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World Bank: decline of $US « Previous | |Next »
April 8, 2005

I've mentioned the Australian Financial Review's poor coverage of international economics and finance and international geopolitics before. Here is another example of the decline of quality journalism at Fairfax under Fred Hilmer.

The AFR missed the warning contained in the World Bank's 2005 Global Development Finance Report. This is more than a warning that, despite strong growth in China, global economic growth is slowing to the point of recession. The warning is about the growing threat of big losses from a sudden decline in the exchanage value of the greenback. In its overview of the Report the Bank remarks that:

"Countries that have accummulated large [US] dollar-denominated reserve holdings face acute pressures and large potential investment losses from the weakening dollar."

And there is more. The next paragraph indicates the fragile state of the current international financial system:
"If the dollar were to depreciate by more than projected, it would likely overshoot its long-run equilibrium level. Should it remain low for an extended period, this could induce a costly restructuring of world industry that would have to be undone in the following years as the dollar returned to its equilibrium level."

Personally I don't think that markets actually work so as to attain harmony or equilibrium (Pareto optimality).I'm an old fashioned contradiction man myself. But let's leave the metaphysics to one side and return to the World Bank.

The Bank says the grave risk is that a deep and disorderly US dollar decline would create financial market volatility and push up interest rates. The current situation is one in which dollar's value is largely dependent on a handful of Asian central banks, which between them control almost $2.5 trillion in reserves. These are now beginning to become more public in their desire to hold fewer greenbacks.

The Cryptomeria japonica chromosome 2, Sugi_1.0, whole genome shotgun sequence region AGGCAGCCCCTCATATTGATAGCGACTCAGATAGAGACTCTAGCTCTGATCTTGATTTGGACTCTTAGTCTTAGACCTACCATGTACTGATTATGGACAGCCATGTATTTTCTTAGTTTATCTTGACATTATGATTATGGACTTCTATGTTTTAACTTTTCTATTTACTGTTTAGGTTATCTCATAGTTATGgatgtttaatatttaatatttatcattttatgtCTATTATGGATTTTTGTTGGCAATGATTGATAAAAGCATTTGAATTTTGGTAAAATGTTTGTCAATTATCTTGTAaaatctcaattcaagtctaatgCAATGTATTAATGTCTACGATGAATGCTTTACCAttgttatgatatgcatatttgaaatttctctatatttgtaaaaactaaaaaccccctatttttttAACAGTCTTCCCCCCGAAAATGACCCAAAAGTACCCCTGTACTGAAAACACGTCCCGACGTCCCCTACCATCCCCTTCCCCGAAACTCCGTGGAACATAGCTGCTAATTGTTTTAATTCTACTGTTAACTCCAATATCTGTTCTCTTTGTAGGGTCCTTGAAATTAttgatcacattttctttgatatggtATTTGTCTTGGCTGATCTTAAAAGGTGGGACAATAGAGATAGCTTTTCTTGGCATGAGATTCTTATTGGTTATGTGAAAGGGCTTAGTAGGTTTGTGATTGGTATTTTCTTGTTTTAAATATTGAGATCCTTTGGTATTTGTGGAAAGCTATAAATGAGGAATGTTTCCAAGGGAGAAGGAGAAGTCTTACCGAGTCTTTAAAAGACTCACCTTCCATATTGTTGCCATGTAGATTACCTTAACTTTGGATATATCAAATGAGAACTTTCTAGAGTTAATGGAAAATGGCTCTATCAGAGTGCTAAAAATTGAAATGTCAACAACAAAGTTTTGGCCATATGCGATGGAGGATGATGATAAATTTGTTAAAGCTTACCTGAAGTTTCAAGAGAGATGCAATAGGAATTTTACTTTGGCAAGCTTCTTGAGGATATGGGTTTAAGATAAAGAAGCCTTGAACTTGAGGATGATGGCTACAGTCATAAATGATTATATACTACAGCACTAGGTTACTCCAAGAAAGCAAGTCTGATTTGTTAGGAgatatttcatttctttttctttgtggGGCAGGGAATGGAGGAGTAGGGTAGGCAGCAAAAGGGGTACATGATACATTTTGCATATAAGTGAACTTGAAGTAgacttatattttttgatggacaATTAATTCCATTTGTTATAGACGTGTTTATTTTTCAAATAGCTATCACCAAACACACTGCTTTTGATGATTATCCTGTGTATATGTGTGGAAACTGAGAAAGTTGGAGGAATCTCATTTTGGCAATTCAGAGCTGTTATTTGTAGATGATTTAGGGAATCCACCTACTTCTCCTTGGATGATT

What that means is that Australia needs to manage the vulnerability inherent in global economic and financial imbalances. Now that is something the AFR should be reporting on, don't you think? How come it isn't? At $2.50 a copy you would expect to be kept informed of the global economic and financial imbalances would you not?

And shouldn't the AFR be doing some good economic analysis that connects the above risk to the following?

The US's debt loads caused by its huge balance of payments deficits; the decline in the US manufacturing base; the inability of the US to cope with large rises in interest rates; and the US's lack of a credible set of policies to reduce its need for external financing before it exhausts the world's central banks' willingness to keep adding to their dollar reserves.

Isn't Australia at risk if the U.S. economy is decaying at its core and becoming exceedingly vulnerable because of its indebtedness? Have not the Asian central banks already begun to lose confidence in the Greenspan-led Federal Reserve's ability to rein in U.S. financial and economic excess? Are not these central banks quietly shifting their substantial reserves into non-dollar holdings? Does this not mean in the absence of renewed foreign private sector inflows, the dollar will plunge? Of course, the US could always US repudiate some of its debt.

All this sugests that our leading economic policy makers should be discussing "global economic imbalances" and how to deal with the falling dollar. The whole tenor of the discussions should be focused on Australia, like Asia, taking defensive, pre-emptive action to safeguard its own interests. What we sould not be doing is advocating that Asia should continue to extend a further helping hand to the US.

| Posted by Gary Sauer-Thompson at 1:08 PM | | Comments (0)